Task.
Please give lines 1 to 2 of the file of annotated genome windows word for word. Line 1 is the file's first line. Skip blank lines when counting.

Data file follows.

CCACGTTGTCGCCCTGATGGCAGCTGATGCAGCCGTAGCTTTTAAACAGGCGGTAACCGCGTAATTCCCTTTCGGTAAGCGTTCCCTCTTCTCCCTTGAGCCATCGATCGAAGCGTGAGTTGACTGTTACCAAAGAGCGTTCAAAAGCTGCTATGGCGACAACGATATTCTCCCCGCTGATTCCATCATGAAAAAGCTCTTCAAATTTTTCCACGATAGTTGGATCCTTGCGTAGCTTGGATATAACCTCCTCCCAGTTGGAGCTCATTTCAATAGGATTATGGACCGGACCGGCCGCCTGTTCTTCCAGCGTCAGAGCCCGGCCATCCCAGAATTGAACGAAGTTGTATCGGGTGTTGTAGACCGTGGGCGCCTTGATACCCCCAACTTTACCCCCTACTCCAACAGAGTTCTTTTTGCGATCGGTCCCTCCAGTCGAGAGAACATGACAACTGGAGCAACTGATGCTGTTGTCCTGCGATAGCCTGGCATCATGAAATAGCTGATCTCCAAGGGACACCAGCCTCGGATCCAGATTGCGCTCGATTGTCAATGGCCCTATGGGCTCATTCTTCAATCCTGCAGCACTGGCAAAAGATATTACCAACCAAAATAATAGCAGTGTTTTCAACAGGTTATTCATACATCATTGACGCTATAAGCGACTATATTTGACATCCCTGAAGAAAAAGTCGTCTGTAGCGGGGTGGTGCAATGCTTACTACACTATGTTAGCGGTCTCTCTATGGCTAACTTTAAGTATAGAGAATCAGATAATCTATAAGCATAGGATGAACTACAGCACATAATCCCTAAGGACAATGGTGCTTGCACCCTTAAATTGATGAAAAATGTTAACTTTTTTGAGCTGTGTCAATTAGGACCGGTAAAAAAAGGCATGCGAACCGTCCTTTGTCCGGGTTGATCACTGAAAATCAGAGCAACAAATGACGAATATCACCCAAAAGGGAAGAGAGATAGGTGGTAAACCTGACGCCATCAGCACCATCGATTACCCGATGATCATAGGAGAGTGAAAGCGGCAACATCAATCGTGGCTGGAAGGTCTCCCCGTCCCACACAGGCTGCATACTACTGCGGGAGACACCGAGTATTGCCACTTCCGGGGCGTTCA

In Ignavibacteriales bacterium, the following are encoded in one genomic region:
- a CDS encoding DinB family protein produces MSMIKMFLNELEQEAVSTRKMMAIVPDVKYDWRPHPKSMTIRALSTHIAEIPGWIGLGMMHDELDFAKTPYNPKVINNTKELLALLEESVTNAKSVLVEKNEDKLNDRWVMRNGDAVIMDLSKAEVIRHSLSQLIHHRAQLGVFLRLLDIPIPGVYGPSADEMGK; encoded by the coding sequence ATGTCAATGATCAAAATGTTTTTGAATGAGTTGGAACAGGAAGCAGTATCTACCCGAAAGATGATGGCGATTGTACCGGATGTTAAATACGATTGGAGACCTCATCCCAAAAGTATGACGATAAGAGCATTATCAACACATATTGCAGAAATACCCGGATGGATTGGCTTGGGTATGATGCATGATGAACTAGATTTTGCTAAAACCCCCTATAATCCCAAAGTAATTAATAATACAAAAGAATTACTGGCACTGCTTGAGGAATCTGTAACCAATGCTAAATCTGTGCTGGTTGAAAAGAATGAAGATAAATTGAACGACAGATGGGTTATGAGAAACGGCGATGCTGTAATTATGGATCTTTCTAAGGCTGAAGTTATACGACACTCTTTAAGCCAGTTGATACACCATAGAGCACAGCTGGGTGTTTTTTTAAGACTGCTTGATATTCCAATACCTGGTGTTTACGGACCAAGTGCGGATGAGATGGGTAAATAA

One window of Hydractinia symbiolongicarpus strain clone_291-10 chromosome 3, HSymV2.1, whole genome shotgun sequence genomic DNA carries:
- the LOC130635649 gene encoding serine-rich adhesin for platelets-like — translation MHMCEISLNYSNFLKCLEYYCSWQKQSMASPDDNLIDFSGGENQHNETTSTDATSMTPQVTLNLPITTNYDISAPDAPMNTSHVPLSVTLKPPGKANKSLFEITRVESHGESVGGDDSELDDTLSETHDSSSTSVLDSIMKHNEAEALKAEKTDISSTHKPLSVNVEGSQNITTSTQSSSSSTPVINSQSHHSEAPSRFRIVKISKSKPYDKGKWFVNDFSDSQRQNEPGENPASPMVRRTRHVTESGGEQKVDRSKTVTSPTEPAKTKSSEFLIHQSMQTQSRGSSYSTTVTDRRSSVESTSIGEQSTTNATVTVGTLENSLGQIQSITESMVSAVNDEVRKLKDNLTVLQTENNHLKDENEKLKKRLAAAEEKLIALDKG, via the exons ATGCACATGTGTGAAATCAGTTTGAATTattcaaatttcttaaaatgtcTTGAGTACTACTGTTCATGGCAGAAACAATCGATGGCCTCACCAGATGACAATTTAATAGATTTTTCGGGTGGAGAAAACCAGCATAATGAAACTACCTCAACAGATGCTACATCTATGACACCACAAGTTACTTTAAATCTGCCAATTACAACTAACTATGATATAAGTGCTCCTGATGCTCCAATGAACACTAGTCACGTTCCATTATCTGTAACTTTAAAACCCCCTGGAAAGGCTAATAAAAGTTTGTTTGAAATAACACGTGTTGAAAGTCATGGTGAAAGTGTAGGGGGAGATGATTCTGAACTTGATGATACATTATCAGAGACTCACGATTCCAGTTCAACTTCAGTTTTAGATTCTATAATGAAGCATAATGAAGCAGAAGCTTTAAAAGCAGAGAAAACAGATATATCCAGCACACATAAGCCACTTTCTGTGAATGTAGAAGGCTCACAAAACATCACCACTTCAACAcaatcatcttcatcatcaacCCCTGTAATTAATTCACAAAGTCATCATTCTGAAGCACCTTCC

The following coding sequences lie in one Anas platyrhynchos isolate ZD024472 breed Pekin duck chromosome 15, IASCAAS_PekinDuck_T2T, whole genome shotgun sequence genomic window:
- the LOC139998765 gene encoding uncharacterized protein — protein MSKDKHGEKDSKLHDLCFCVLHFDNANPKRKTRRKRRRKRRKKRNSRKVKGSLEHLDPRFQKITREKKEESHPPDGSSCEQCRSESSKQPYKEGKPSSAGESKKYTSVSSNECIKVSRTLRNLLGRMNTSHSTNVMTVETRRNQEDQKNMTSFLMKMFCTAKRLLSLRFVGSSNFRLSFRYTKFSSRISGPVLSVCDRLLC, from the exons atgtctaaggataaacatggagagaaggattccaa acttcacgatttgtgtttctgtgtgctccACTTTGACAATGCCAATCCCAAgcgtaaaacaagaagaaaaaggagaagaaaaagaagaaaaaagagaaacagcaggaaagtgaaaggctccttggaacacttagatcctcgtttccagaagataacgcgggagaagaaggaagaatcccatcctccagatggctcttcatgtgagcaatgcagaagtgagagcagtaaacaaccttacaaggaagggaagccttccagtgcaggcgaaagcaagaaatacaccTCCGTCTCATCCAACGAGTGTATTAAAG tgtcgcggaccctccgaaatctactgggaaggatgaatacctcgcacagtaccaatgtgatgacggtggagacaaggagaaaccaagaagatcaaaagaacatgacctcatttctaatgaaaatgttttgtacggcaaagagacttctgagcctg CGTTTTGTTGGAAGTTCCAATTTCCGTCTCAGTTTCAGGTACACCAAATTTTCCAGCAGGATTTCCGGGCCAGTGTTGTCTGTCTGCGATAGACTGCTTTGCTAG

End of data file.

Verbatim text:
CCACGTTGTCGCCCTGATGGCAGCTGATGCAGCCGTAGCTTTTAAACAGGCGGTAACCGCGTAATTCCCTTTCGGTAAGCGTTCCCTCTTCTCCCTTGAGCCATCGATCGAAGCGTGAGTTGACTGTTACCAAAGAGCGTTCAAAAGCTGCTATGGCGACAACGATATTCTCCCCGCTGATTCCATCATGAAAAAGCTCTTCAAATTTTTCCACGATAGTTGGATCCTTGCGTAGCTTGGATATAACCTCCTCCCAGTTGGAGCTCATTTCAATAGGATTATGGACCGGACCGGCCGCCTGTTCTTCCAGCGTCAGAGCCCGGCCATCCCAGAATTGAACGAAGTTGTATCGGGTGTTGTAGACCGTGGGCGCCTTGATACCCCCAACTTTACCCCCTACTCCAACAGAGTTCTTTTTGCGATCGGTCCCTCCAGTCGAGAGAACATGACAACTGGAGCAACTGATGCTGTTGTCCTGCGATAGCCTGGCATCATGAAATAGCTGATCTCCAAGGGACACCAGCCTCGGATCCAGATTGCGCTCGATTGTCAATGGCCCTATGGGCTCATTCTTCAATCCTGCAGCACTGGCAAAAGATATTACCAACCAAAATAATAGCAGTGTTTTCAACAGGTTATTCATACATCATTGACGCTATAAGCGACTATATTTGACATCCCTGAAGAAAAAGTCGTCTGTAGCGGGGTGGTGCAATGCTTACTACACTATGTTAGCGGTCTCTCTATGGCTAACTTTAAGTATAGAGAATCAGATAATCTATAAGCATAGGATGAACTACAGCACATAATCCCTAAGGACAATGGTGCTTGCACCCTTAAATTGATGAAAAATGTTAACTTTTTTGAGCTGTGTCAATTAGGACCGGTAAAAAAAGGCATGCGAACCGTCCTTTGTCCGGGTTGATCACTGAAAATCAGAGCAACAAATGACGAATATCACCCAAAAGGGAAGAGAGATAGGTGGTAAACCTGACGCCATCAGCACCATCGATTACCCGATGATCATAGGAGAGTGAAAGCGGCAACATCAATCGTGGCTGGAAGGTCTCCCCGTCCCACACAGGCTGCATACTACTGCGGGAGACACCGAGTATTGCCACTTCCGGGGCGTTCA

In Ignavibacteriales bacterium, the following are encoded in one genomic region: